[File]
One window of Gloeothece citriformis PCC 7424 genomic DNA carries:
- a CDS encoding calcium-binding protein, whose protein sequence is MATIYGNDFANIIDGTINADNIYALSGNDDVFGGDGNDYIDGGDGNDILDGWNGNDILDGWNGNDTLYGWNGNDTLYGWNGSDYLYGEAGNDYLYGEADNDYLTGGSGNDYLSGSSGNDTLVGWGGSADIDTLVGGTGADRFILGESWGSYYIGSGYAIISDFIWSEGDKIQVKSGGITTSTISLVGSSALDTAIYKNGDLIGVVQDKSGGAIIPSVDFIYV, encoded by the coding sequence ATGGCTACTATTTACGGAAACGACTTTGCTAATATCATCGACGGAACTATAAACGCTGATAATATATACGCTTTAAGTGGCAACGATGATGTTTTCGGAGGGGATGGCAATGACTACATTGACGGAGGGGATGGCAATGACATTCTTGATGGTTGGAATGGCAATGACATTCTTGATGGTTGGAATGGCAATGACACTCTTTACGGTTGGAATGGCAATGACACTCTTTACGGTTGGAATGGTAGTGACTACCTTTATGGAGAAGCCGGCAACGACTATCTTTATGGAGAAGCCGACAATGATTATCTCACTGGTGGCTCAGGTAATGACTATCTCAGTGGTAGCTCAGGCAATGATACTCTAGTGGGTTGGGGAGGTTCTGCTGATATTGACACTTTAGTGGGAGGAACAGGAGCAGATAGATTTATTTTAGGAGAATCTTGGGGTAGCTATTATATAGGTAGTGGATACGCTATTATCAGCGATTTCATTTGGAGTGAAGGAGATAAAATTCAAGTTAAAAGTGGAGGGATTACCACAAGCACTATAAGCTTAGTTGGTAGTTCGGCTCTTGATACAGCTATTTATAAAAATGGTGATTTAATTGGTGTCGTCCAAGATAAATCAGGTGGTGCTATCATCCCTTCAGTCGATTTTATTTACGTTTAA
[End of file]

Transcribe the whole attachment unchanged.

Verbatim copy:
One window of Gloeothece citriformis PCC 7424 genomic DNA carries:
- a CDS encoding calcium-binding protein, whose protein sequence is MATIYGNDFANIIDGTINADNIYALSGNDDVFGGDGNDYIDGGDGNDILDGWNGNDILDGWNGNDTLYGWNGNDTLYGWNGSDYLYGEAGNDYLYGEADNDYLTGGSGNDYLSGSSGNDTLVGWGGSADIDTLVGGTGADRFILGESWGSYYIGSGYAIISDFIWSEGDKIQVKSGGITTSTISLVGSSALDTAIYKNGDLIGVVQDKSGGAIIPSVDFIYV, encoded by the coding sequence ATGGCTACTATTTACGGAAACGACTTTGCTAATATCATCGACGGAACTATAAACGCTGATAATATATACGCTTTAAGTGGCAACGATGATGTTTTCGGAGGGGATGGCAATGACTACATTGACGGAGGGGATGGCAATGACATTCTTGATGGTTGGAATGGCAATGACATTCTTGATGGTTGGAATGGCAATGACACTCTTTACGGTTGGAATGGCAATGACACTCTTTACGGTTGGAATGGTAGTGACTACCTTTATGGAGAAGCCGGCAACGACTATCTTTATGGAGAAGCCGACAATGATTATCTCACTGGTGGCTCAGGTAATGACTATCTCAGTGGTAGCTCAGGCAATGATACTCTAGTGGGTTGGGGAGGTTCTGCTGATATTGACACTTTAGTGGGAGGAACAGGAGCAGATAGATTTATTTTAGGAGAATCTTGGGGTAGCTATTATATAGGTAGTGGATACGCTATTATCAGCGATTTCATTTGGAGTGAAGGAGATAAAATTCAAGTTAAAAGTGGAGGGATTACCACAAGCACTATAAGCTTAGTTGGTAGTTCGGCTCTTGATACAGCTATTTATAAAAATGGTGATTTAATTGGTGTCGTCCAAGATAAATCAGGTGGTGCTATCATCCCTTCAGTCGATTTTATTTACGTTTAA